Mohammed Shami has reckoned that the current Indian pace attack isn’t just best in the world its cricket history but also one of the all-time great bowling groups anywhere.
The Indian fast bowling unit has been at the peak of its powers in the past three years. The trio of Mohammed Shami, Ishant Sharma, and Jasprit Bumrah and able backups in the form of Bhuvneshwar Kumar, Umesh Yadav, have wreaked havoc on the opposition batters around the world courtesy their skills, versatility, accuracy and sustained aggression.
And, they have done it in all conditions.
“You and everyone else in the world will agree to this – that no team has ever had five fast bowlers together as a package. Not just now; in the history of cricket, this might be the best fast-bowling unit in the world.” Mohammed Shami told Deep Dasgupta on ESPNCricfo latest show ‘Cricbaazi’
With so many new ball bowling options, Shami admitted that it comes very difficult to choose as to who bowls the first over, especially when he, Ishant Sharma, and Jasprit Bumrah are playing together.
“We surround Virat Kohli and ask him to make the decision. But he normally says, ‘don’t get me involved in all this; you decide among yourselves, I don’t have an issue.’ That is the kind of fun we have in our team meetings. I let the other two start. I have no objection to bowling with a semi-new ball.” he added.
“Once the set batsman is dismissed, I go for the kill as a bowler”- Mohammed Shami
Since the start of January 2017, Indian pacers have claimed a total of 371 wickets in 201 innings and their average of 22.75 is the best in the world while strike-rate  is only second to South Africa [44.8].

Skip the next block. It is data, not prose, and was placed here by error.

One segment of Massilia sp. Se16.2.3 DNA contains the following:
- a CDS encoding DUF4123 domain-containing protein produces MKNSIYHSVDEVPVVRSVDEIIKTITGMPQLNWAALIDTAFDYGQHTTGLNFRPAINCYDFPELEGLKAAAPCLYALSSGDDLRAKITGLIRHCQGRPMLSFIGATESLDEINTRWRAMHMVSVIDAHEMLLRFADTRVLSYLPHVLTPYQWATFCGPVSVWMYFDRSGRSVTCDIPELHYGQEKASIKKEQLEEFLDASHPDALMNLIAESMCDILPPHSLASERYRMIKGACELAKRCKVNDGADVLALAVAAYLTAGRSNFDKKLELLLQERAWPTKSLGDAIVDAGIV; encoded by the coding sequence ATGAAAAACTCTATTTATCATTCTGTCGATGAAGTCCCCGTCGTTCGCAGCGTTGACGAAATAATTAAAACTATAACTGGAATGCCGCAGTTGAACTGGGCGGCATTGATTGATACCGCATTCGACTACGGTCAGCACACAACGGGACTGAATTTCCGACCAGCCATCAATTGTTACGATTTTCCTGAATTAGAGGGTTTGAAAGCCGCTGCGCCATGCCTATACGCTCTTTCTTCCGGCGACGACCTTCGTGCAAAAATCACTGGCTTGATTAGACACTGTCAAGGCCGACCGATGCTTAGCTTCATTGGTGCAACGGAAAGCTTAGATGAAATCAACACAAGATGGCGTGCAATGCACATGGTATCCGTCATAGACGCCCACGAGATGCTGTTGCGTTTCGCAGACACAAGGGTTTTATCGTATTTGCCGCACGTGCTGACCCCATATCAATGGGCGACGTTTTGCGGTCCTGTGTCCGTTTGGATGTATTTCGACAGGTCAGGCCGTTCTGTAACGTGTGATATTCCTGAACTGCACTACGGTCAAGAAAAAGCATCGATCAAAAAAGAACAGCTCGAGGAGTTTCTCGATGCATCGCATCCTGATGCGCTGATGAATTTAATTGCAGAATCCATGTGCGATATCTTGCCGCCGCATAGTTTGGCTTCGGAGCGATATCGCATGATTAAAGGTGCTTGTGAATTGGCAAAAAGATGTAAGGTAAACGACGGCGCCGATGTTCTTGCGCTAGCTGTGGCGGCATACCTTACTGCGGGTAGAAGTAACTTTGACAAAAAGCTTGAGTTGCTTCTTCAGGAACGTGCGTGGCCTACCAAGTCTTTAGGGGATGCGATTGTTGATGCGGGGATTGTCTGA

Shami’s peak had coincided with India’s pace-bowling resurgence. Since returning from injury in late 2017, the right-handed seamer has bowled a plethora of match-winning spells. His five-wicket haul in the fourth innings of the Jo’Burg Test was instrumental in India winning the match.
The Bengal pacer claimed 16 wickets during India’s historic Test series win in Australia have thus far taken 36 wickets at 18.63 in the 2010-21 ICC Test Championship. Shami has a penchant for taking wickets in bursts, something he attributes to how he approaches his bowling in different situations.
“If the batsman is set and we haven’t been able to pick up a lot of wickets, we try to bowl a tight line and length by dropping our pace. As soon as we get a wicket, you increase your pace by about 8kph. This difference in speed is pretty visible. If the bowler was bowling at around 140kph earlier, after picking up a wicket he gets his rhythm back, picks up the pace and the same ball is now delivered at 145kph,” Mohammed Shami explained.
“My mindset while bowling is that if the batsman is playing well, bowl a tight line and length, dry up the runs, and he will surely make a mistake. Once the set batsman is dismissed, I go for the kill as a bowler. That’s why it seems like I bowl in two different ways. The ‘second-innings Shami’ label – that has been created by you guys (the media).” he added.
Mohammed Shami is also the leading Test wicket-taker among all pacers for India since 2017. In 27 Test, the right-hander has claimed 104 wickets at an average of 23.52.